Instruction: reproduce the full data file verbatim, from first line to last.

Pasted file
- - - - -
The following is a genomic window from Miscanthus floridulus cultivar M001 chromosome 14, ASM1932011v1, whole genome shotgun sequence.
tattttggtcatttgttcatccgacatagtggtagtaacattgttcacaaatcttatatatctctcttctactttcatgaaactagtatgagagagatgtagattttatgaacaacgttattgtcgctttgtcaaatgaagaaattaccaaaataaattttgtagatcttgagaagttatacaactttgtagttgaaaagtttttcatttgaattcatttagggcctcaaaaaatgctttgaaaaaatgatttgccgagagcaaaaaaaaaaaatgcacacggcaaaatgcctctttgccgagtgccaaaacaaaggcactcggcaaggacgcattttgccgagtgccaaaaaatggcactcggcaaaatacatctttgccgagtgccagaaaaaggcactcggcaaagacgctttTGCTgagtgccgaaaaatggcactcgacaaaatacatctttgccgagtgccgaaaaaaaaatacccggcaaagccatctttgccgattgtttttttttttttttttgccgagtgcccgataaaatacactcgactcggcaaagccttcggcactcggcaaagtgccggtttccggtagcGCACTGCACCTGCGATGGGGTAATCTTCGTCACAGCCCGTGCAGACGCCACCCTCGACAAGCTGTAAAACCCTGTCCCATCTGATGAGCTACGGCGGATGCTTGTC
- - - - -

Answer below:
The following is a genomic window from Miscanthus floridulus cultivar M001 chromosome 14, ASM1932011v1, whole genome shotgun sequence.
tattttggtcatttgttcatccgacatagtggtagtaacattgttcacaaatcttatatatctctcttctactttcatgaaactagtatgagagagatgtagattttatgaacaacgttattgtcgctttgtcaaatgaagaaattaccaaaataaattttgtagatcttgagaagttatacaactttgtagttgaaaagtttttcatttgaattcatttagggcctcaaaaaatgctttgaaaaaatgatttgccgagagcaaaaaaaaaaaatgcacacggcaaaatgcctctttgccgagtgccaaaacaaaggcactcggcaaggacgcattttgccgagtgccaaaaaatggcactcggcaaaatacatctttgccgagtgccagaaaaaggcactcggcaaagacgctttTGCTgagtgccgaaaaatggcactcgacaaaatacatctttgccgagtgccgaaaaaaaaatacccggcaaagccatctttgccgattgtttttttttttttttttgccgagtgcccgataaaatacactcgactcggcaaagccttcggcactcggcaaagtgccggtttccggtagcGCACTGCACCTGCGATGGGGTAATCTTCGTCACAGCCCGTGCAGACGCCACCCTCGACAAGCTGTAAAACCCTGTCCCATCTGATGAGCTACGGCGGATGCTTGTC